Chavez arrived at this seaside resort city in the morning to declare that a proposed hemisphere wide trade deal strongly backed by the Bush administration is "dead," adding, "We are going to bury it here. We are here to change the course of history."

As Chavez was arriving, Bush was promoting his trade agenda at small sessions of other Latin American leaders, many of whom disagree with Chavez and support Bush's trade aims.

But the protesters were solidly with Chavez.

The demonstrations began early with the downtown streets ringing with chants of "Fascist Bush! You are the terrorist" and "Get out, Bush."

Despite the later spasm of violence, the demonstrations appeared smaller and less threatening than the protests at the last summit in 2001 in Quebec City, Canada, or the huge and deadly anti-globalization riots that paralyzed Genoa, Italy, later that year during a summit of the world's major industrial powers.

"It is not easy to host all these countries," acknowledged Bush, as he and Kirchner appeared briefly before reporters following a morning meeting between the two leaders. "It's particularly not easy to host, perhaps, me."

They took no questions, while Latin American reporters said that Kirchner, also a populist critic of American policies both in Iraq and in the hemisphere, used the Spanish word for "raw" to describe the session. Bush characterized it as "good, honest discussion."

In a brief question-and-answer session with reporters later, Bush said he would be civil in anticipation of a possible face-to-face meeting with Chavez during the two-day summit.

"I will, of course, be polite. That's what the American people expect their president to do, is to be a polite person," Bush said.

As negotiators haggled over a draft declaration, Bush met in the morning with the leaders of Central American and Andean countries – minus Venezuela – to discuss improved trade ties with the United States.

Few details have emerged about the precise plans that will be offered by the summit on Saturday at its concluding session for tackling poverty and strengthening economic growth in the region.

However, free trade has emerged as a flash point dividing Bush not only from Chavez but also for different reasons from Argentina and, particularly, Brazil. While the Venezuelan leader dismisses free trade as a ploy to benefit the rich, the latter two nations are balking at a so-called Free Trade Area of the Americas unless the United States agrees to open its markets more fully to agricultural imports.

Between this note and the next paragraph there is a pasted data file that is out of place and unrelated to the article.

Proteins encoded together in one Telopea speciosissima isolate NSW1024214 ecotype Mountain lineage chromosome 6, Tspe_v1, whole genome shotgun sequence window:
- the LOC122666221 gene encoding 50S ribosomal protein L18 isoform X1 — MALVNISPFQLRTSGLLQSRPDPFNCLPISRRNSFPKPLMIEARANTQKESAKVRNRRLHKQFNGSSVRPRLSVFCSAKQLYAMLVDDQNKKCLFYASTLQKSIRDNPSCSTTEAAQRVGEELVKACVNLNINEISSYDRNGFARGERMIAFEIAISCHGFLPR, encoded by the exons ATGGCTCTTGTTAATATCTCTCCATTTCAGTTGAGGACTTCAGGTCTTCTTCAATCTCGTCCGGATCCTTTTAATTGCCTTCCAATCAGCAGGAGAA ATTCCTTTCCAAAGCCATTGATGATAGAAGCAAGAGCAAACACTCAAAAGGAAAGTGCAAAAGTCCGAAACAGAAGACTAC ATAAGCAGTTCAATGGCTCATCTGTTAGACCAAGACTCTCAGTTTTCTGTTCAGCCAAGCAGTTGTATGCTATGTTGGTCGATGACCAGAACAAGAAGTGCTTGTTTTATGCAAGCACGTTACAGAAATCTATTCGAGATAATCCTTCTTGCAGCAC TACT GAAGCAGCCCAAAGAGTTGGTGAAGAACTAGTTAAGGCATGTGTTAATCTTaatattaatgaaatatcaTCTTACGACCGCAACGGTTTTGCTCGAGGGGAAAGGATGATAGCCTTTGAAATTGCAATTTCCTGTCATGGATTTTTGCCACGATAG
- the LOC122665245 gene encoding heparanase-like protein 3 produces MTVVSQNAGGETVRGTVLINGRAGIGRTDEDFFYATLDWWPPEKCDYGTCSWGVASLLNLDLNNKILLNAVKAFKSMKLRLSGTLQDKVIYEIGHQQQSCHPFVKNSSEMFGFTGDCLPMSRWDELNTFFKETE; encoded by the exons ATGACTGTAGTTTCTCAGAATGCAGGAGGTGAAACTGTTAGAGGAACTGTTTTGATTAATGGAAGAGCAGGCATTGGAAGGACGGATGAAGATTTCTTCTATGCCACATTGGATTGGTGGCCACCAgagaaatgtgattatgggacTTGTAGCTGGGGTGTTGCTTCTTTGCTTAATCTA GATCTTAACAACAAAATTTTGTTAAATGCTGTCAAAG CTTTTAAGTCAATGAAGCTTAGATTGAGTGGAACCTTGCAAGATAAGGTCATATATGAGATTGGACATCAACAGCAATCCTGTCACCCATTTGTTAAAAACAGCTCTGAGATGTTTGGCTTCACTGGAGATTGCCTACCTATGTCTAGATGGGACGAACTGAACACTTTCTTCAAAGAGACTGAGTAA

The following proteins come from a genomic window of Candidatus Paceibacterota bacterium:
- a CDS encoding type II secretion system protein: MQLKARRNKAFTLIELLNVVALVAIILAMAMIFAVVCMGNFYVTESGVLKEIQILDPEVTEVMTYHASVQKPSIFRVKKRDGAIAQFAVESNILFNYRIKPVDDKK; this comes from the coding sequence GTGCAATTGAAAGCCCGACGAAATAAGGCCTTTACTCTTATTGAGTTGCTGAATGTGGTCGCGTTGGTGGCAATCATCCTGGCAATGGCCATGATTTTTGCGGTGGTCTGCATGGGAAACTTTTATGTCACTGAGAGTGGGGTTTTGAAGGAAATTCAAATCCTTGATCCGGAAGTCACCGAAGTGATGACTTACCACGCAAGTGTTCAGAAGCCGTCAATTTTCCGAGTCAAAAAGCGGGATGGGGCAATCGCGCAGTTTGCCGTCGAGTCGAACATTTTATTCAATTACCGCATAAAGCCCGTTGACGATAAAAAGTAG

There were some signs, however, of progress on the FTAA, an idea originally broached at the first hemispheric summit 11 years ago but lately sidetracked while global trade negotiators haggle over the issue of agricultural subsidies.

Mexican President Vicente Fox said that 29 of the 34 nations at the summit would like to bring an FTAA to a conclusion. The holdouts are Brazil, Argentina, Venezuela, Paraguay and Uruguay. With the exception of Venezuela, all the holdouts are members of a regional trade bloc known as Mercosur.

The FTAA also received a vote of confidence from Salvadoran President Tony Saca, who said, "Today we are not attending the burial of the FTAA in this summit. We, the majority of the presidents have come here to reiterate our firm resolve and commitment to free trade, to an economic opening and to programs that generate employment."

With the FTAA in abeyance in recent years, Bush has followed a parallel strategy of negotiating free trade deals with the Central American countries and a three-nation bloc from the Andean region – Colombia, Peru and Ecuador.

He has consistently argued that expanded trade offers the best opportunity for raising living standards and incomes across the region.

Tom Shannon, assistant secretary of state for the Western Hemisphere, told reporters, "It's become clear as the negotiations have moved forward that there is significant support within the region for ... a (FTAA)."

However, he also insisted, "It is important to understand that this is not a meeting about trade ... This is a meeting about leaders from the democratic states in the Americas getting together to discuss common problems, common values and try to construct common responses that ... deliver the goods to the people."